In my FPS game there is an automated lock system. If you stare at an enemy, your weapon locks onto the enemy as long as your aim is hovering approximately around the target.

If my player sets frame rate high (say they changed frame rate from 60 to 140+) they have smooth frame rate in which allows them to change their view more smoothly. My players can now hover their aim onto an enemy more rapidly.

Problem is, if my game were to run at 60 ticks per second while the player set the render system to render 140+ frames per second, my game's tracking system will be a few frames behind what the player looks at.

So I am wondering, should my game's logic run at the same rate that the rendering system is rendering the game? Or can I solve this synchronization issue in another way?

  • \$\begingroup\$ I've edited your question to remove "what tick rate should I use" as that involves a fair bit of opinion and is a good way to start a 30 vs 60 vs 120 vs no-locks flame war. ;) I think solving the aiming issue you describe is the heart of the problem. When you say a high-framerate player can "aim onto an enemy more rapidly." do you mean their turning rate is controlled by their framerate? (ie. a player could look around more quickly at higher framerates) Or just that they have more precision of intermediate frames to stop/shoot while still rotating at the same rate per realtime second? \$\endgroup\$ – DMGregory Apr 8 '18 at 15:32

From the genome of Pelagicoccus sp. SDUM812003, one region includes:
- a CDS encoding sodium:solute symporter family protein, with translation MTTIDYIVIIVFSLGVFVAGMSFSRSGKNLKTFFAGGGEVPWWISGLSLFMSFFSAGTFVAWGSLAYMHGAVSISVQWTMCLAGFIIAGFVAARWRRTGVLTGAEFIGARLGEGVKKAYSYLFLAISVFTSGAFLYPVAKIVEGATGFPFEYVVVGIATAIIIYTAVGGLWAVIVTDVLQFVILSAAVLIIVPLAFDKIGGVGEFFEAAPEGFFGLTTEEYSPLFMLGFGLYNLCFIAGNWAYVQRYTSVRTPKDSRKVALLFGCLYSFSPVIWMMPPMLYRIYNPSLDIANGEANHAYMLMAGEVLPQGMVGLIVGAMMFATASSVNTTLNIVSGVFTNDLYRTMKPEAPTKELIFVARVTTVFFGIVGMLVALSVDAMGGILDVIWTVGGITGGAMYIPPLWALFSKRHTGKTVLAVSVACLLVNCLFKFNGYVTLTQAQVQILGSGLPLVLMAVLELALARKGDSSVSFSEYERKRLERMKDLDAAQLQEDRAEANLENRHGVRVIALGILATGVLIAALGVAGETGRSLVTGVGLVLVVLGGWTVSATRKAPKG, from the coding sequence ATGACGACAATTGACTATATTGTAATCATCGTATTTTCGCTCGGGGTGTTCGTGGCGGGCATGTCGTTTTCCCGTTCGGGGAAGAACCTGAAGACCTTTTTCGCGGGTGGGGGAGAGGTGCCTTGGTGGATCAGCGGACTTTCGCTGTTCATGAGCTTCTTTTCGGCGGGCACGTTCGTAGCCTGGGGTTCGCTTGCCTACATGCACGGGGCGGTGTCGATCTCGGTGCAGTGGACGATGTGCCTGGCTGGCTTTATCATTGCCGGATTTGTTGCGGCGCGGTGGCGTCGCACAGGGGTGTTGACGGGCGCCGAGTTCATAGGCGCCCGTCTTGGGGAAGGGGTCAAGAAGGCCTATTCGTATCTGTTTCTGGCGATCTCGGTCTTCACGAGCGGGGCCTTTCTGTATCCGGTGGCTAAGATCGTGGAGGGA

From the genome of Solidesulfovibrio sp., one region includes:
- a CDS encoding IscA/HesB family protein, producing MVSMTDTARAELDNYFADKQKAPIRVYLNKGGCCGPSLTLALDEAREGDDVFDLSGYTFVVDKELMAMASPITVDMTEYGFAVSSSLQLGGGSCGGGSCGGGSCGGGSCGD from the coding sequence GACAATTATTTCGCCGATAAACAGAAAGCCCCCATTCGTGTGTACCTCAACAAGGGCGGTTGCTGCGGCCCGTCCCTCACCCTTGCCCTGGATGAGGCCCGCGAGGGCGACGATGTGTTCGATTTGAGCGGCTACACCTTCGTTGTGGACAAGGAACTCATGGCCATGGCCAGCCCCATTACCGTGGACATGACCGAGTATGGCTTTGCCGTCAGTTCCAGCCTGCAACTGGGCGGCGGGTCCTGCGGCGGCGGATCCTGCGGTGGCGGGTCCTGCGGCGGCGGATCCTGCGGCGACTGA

• \$\begingroup\$ Also: for an overview of some of the reasons you might not want to couple your simulation update rate to the rendering rate, see this earlier Q&A. \$\endgroup\$ – DMGregory Apr 8 '18 at 15:33
  • \$\begingroup\$ @DMGregory the higher your frame rate, more precision you have at where you are looking at. Now I think about it, it shouldn't be the case right? If I bind player's rotation rate based on the frame rate (because it is a first person shooter) higher frame rate player has an advantage. but then again, if I bind rotation rate to the game logic, no matter how fast your computer can render my game, you will FEEL like game is not responsible because rendering system will do interpolation of the movement rather than processing your mouse movement based on your next mouse movement after each frame. \$\endgroup\$ – Blue Bug Apr 8 '18 at 15:59
  • \$\begingroup\$ I'd question the assumption that the player will feel like the game is unresponsive in the latter case. The key to responsiveness is the tight loop between input and observable feedback. If I can move & click my mouse and see a visible change to my perspective and a muzzle flash this frame, then it feels very responsive, even if the physics kick from the recoil doesn't hit until the next physics step. A lot of the art here is separating the feedback you can offer the player instantly without biasing the simulation from the parts that need to be done at fixed steps for consistency & fairness. \$\endgroup\$ – DMGregory Apr 8 '18 at 16:04

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